Fascinating ridge walk ahead, sometimes on top, often along a side path with the ground sloping below. Never realised that this big lump beyond Ullapool was going to be like this.
And then one of those rare special moments, Alan saw it first as it took off from a distant boulder. Then it soared upwards and over Coigach with barely a wingbeat. Yep a Golden Eagle. The world stopped revolving, bodies stopped breathing, mouths gaped open, and then it’s gone. All you hear is the voice inside your head screaming “Come back” 🙂
Eagles apart, the ridge is entertaining with some mild scrambles, how entertaining depends on the individual. Hint of exposure in parts and I used to love things like this but today I was less comfortable due to the wind. Kept expecting a gust to knock me sideways. It’s a pity we were mainly forced along the side bypass path rather than enjoying views on top. Another day maybe when concentration levels don’t need to be as high.
Just as the ridge ends and eases there’s a final sting where the path drops steeply to avoid more difficult scrambling. Not a favourite bit with my dodgy knees:-)
From the bealach we noticed a much lower path circumventing the ridge along the northern scree slopes. Perhaps a quicker but far less entertaining way up/down if needed. Now 2hrs 20 from the car, the ridge had certainly slowed us down more than anticipated. Fortunately everything becomes pretty straightforward from here and it’s only a ten minute easy pull to the top of Coigach.
On Coigach there’s a welcome shelter where we stopped for refreshments; on Coigach the scenery is inspirational. One wonderful window across Assynt, spoilt only by the inglorious vision of an old man munching a Mars Bar.
After 2 hrs drooling at views south, east and west; now time for even better ones north.
Just imagine all these photos from Coigach put together to make one dodgy 360 degree video? Well a team of specialists have done exactly that!!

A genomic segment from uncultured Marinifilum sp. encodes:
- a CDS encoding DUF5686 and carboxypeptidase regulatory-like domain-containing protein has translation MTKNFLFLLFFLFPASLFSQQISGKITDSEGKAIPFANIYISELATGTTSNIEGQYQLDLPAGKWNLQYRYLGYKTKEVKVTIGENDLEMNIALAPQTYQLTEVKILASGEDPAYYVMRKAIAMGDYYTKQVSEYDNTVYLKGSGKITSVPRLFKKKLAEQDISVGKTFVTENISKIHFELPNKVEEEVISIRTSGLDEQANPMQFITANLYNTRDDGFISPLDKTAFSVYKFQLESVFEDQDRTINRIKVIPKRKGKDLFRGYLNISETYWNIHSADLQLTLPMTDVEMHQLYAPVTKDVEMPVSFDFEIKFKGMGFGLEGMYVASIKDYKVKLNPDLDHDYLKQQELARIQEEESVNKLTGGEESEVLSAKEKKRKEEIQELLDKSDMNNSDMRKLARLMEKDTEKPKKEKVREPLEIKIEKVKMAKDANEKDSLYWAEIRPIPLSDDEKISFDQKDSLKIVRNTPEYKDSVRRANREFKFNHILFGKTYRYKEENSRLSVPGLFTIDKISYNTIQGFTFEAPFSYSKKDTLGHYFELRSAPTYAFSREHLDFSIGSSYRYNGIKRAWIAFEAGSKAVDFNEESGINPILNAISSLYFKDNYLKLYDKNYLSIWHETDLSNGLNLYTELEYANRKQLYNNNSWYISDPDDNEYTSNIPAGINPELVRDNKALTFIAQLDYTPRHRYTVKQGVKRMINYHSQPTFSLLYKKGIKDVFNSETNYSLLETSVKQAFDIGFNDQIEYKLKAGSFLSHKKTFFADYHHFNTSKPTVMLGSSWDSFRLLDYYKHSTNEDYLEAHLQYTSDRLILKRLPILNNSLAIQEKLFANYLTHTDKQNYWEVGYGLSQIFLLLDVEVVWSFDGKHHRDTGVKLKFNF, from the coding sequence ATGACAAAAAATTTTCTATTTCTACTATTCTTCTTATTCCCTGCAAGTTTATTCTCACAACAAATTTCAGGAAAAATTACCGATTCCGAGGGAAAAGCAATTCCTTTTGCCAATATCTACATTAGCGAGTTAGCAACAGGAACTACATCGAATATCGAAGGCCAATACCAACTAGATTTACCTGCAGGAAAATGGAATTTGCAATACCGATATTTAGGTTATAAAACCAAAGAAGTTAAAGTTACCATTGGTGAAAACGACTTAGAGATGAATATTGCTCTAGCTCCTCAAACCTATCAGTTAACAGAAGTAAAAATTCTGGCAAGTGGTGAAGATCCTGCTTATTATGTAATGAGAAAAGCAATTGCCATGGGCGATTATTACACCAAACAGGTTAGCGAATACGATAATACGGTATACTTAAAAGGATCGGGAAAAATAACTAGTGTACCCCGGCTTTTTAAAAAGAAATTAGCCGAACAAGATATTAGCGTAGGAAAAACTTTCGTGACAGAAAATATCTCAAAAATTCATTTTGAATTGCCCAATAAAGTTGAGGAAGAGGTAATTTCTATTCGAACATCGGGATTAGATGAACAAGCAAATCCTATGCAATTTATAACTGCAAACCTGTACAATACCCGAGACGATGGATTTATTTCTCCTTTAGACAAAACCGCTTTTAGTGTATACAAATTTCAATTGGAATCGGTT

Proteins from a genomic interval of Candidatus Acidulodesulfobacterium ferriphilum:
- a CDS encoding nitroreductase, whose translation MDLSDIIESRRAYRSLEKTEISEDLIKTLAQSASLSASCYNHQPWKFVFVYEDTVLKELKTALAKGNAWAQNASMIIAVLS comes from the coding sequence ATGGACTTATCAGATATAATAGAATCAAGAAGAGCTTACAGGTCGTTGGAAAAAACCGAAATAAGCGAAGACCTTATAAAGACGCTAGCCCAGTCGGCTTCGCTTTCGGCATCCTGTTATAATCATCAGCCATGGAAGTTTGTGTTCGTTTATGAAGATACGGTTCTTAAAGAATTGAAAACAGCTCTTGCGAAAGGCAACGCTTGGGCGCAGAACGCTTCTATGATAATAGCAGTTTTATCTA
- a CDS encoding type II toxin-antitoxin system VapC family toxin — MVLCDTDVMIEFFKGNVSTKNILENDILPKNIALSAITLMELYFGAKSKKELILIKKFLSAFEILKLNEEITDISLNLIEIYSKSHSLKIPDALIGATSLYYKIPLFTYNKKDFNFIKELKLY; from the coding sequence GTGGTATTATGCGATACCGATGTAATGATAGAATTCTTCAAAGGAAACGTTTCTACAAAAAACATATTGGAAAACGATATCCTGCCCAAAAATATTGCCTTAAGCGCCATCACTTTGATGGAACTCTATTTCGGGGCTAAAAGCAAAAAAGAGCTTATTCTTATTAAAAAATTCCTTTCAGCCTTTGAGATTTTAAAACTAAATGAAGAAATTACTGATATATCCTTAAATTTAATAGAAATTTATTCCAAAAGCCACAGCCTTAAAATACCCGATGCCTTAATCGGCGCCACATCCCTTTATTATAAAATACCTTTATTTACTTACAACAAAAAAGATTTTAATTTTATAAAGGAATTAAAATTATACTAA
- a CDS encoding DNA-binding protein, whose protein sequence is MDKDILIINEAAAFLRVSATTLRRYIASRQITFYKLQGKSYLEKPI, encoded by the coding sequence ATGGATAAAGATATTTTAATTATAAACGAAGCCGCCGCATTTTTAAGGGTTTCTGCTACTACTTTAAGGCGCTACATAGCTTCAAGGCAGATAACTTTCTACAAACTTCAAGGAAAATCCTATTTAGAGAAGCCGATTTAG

Only time for a 15 min stop then from the cairn we picked our way north eastwards across a strangely flat lunar surface. The aim is to swing round towards the spur of the Fiddler, but not too soon. We probably swung slightly late but there are no difficulties here and progress is swift if slightly boggy.
Before the final ascent we looked down at one of the alternative paths from the east. Didn’t look too inviting, though the scene above it did. Also spotted a couple behind us, the first humans of the day and an advantage of the less popular hills (Grahams).
A steep steady 15 minute ascent brought us to the last top of the day Sgurr Na Fhidhleir. This incredible vantage point favoured by photographers is marked by a small cairn with little shelter. Only a few feet away are sheer cliffs plunging downwards to a green lochan filled wilderness. Strongest winds of the day here so crouching best for photography.
What a situation and what a wonderful view, quite incredible. See below.
Walking out slightly to the north east tip gives a vertiginous experience, as if you’re detached from the ground. Remote Seana Bhraigh
Look at the shadow of the Fiddler cast against the mountainside below!
Much fun on the Fiddler trying to identify the horizon, remote Seana Bhraigh spotted in the east. Quite a difficult place to leave even on a windy day, if any calmer I might still be up there. 5.15pm though and we needed to get down in time for an Ullapool evening meal. Now for that descent; nothing special, just a straightforward southwest line back to the car on sloping moorland.
However soon the ground becomes surprisingly sandy, lightly cushioning footsteps making walking a pleasure. Add in the gentle gradient and an ever enticing seascape and lowering sun over blue island-dotted seas. All helps to make this the perfect descent for a guy with dodgy knees, I loved it and we raced down. (Ok gets a bit eroded at the end).
Back at the car just 55 mins later at 6.10pm, a walk of 4hrs 40 mins with some brief time on tops, never enough time of course. Highly enjoyable, amazing scenery, yes you could tick this off in the cloud but it’s one for the views most definitely. Now back to Ullapool, check in at the B&B then food and beer. The drive back was spectacular, bibs required for persistent drooling.
Good food at the Arch Inn, Ullapool, best beer was the An Teallach.
- Left Plockton; – 9.55am, Garve 11.00am, Ullapool 11.30am, Culnacraig 1.05pm
- Depart Culnacraig; – 6.25pm, junction with A835 7.07pm, Ullapool 7.25pm
- Achiltibuie is 25 miles drive from Ullapool
PS; on the coastal drive to Culnacraig I spotted a ‘Piping School‘ which for one brief moment I thought was to do with icing cakes, I kid you not. We just don’t see these things in England.
See the previous days walk up the The Quiraing and Sron Vourlinn, Isle of Skye (6.5 miles)